Articles On David Lean Films

"Bridge On The River Kwai."
The New York Times Magazine (24 November) 1957, pp. 44-45.

The article provides a brief description of the plot with stills from the film to illustrate. Lean is credited as director and some production notes are also provided.

Laurenson, Helen. "Letter Home."
Esquire, 64 (December) 1965, 132+.

This lengthy article presents background information on the publicity Surrounding the on-location production of Doctor Zhivago. The various personalities connected with the film are profiled and quoted on the making of the film. David Lean is discussed in detail.

Martin, Harold H. "The Two Loves of Doctor Zhivago."
Saturday Evening Post, 239 (15 January) 1966.

This lengthy article, which includes numerous stills from the film, quotes David Lean on the making of Doctor Zhivago, on how the project started, and on his casting rationale. The article also quotes Julie Christie and Geraldine Chaplin on their relationship with director David Lean during the filming.

Schickel, Richard. "Epic Beauty and Terror."
Life, 60 (21 January) 1966, 48-59+.

This lengthy article has numerous stills from Doctor Zhivago with a brief account of the actual production and of the actors involved. Statements on the filming by Lean and others are included. Schickel also provides an interpretation and critique of the film.

Lukas, J. Anthony. "'Doctor Zhivago' Approved by India."
The New York Times (25 January) 1967, p. 35.

Article describes David Lean's dispute with the Indian government over the release of an edited version of Doctor Zhivago in that country. Lean is quoted describing the nature of the censorship and denying charges that the film was-anti-Soviet."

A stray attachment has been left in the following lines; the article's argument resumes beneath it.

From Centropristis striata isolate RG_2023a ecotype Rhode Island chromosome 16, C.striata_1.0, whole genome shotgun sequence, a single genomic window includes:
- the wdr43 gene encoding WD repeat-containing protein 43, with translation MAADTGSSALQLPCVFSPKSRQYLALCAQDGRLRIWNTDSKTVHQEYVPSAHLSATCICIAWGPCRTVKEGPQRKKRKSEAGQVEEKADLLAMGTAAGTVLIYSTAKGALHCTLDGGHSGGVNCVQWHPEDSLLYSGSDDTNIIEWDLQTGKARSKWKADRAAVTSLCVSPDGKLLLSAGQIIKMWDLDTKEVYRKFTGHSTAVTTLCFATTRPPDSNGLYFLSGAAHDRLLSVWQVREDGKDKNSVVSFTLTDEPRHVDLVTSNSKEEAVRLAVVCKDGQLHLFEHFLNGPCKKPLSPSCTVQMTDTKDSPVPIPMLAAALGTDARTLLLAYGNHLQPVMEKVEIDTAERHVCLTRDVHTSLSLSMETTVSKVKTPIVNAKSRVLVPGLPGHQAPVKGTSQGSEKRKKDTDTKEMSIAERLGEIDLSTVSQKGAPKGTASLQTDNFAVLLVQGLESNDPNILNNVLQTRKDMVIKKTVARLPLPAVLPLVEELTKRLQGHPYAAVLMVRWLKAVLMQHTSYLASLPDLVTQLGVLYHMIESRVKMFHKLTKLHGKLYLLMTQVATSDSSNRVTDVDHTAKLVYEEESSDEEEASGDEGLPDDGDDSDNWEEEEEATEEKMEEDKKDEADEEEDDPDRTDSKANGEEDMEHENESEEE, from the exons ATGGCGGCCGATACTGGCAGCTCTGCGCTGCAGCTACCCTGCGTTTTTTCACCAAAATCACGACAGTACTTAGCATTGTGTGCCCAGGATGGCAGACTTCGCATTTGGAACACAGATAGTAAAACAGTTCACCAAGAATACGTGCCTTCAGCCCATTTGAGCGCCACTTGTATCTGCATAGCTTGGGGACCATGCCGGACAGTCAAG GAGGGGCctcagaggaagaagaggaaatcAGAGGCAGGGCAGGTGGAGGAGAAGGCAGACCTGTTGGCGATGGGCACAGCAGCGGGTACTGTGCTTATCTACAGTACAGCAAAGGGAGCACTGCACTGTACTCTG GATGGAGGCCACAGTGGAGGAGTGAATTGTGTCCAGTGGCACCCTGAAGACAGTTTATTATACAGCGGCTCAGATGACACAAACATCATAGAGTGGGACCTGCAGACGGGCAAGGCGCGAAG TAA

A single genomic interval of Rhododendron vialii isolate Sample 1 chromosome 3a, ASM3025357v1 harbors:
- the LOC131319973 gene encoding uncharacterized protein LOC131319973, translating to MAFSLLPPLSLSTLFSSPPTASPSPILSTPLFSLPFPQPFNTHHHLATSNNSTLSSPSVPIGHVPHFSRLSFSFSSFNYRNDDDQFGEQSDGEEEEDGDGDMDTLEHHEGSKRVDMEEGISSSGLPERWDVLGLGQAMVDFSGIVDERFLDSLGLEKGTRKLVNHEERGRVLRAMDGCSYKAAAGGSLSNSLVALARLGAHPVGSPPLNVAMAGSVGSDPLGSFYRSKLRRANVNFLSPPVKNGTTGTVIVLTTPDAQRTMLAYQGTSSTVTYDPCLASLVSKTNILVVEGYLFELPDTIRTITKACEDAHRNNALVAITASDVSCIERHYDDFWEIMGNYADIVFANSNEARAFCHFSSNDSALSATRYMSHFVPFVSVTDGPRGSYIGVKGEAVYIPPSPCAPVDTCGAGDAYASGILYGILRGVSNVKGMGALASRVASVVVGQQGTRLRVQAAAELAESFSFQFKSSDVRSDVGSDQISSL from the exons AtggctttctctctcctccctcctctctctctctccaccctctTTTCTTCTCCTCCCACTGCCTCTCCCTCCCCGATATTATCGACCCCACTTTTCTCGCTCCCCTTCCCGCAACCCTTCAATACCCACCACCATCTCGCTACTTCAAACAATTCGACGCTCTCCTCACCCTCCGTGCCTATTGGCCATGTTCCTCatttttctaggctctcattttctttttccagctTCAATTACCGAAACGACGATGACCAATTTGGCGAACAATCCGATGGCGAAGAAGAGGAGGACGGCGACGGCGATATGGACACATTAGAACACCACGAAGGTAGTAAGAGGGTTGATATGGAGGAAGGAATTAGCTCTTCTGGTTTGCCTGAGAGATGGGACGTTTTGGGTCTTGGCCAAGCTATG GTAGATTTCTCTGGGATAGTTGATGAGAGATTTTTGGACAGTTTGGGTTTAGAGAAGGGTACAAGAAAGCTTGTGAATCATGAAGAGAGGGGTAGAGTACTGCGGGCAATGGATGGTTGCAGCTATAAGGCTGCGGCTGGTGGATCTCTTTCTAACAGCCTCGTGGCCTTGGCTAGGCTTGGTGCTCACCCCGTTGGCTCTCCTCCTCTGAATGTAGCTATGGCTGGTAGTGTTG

Lightman, Herb A. "On Location with Ryan's Daughter."
American Cinematographer, 50, no. 8 (August) 1968.

In this lengthy article, Lightman describes, in detail, his visit to the on. Location shooting in Ireland of Ryan's Daughter. While the article features Freddie Young, the films Director of Photography, David Lean is also discussed at length. Considerable background information concerning the film's actual production is provided, as are some anecdotes of Lean's directing during the filming. Many pictures of the on location shooting and sets, including plenty of Lean, appear with the article.

Alpert, Hollis. "David Lean's Big Gamble."
Saturday Review, 53 (14 November) 1970, 53+.

The article begins by summarizing the critical and public reaction to the release of Doctor Zhivago and the financial state of the film industry prior to the soon-to-be released Ryan's Daughter. Alpert points out that Lean's works have rarely been studied and then offers a brief, thematic analysis of Lean as an auteur, using Ryan's Daughter as a case in point. Production notes on the filming and a picture of David Lean are included with the article.

Farber, Stephen. "Look What They've Done to 'Lawrence of Arabia' Now."
The New York Times (2 May) 1971.

This brief article discusses the editing of Lawrence of Arabia for re-release and how it distorts the original film. Reference is made to David Lean and his style of filmmaking,

"Paramount Pictures To Distribute Two Dino De Laurentiis Presentations."
Paramount Pictures Press Release (9 December) 1977.

The article officially announces two forthcoming "separate but related film projects, both to be directed by David Lean and written by Robert Bolt, based on the fabled naval vessel HMS Bounty." The article goes on to state that the two films, to be entitled The Lawbreakers, and The Long Arm will be filmed on location in Polynesia. Brief publicity profiles of David Lean, Robert Bolt, and Dino De Laurentiis are included. The article does not provide any information on the actual estimated starting date of production.

"Unresolved 'Ifs' on De Laurentiis Pair."
Variety (14 December) 1977,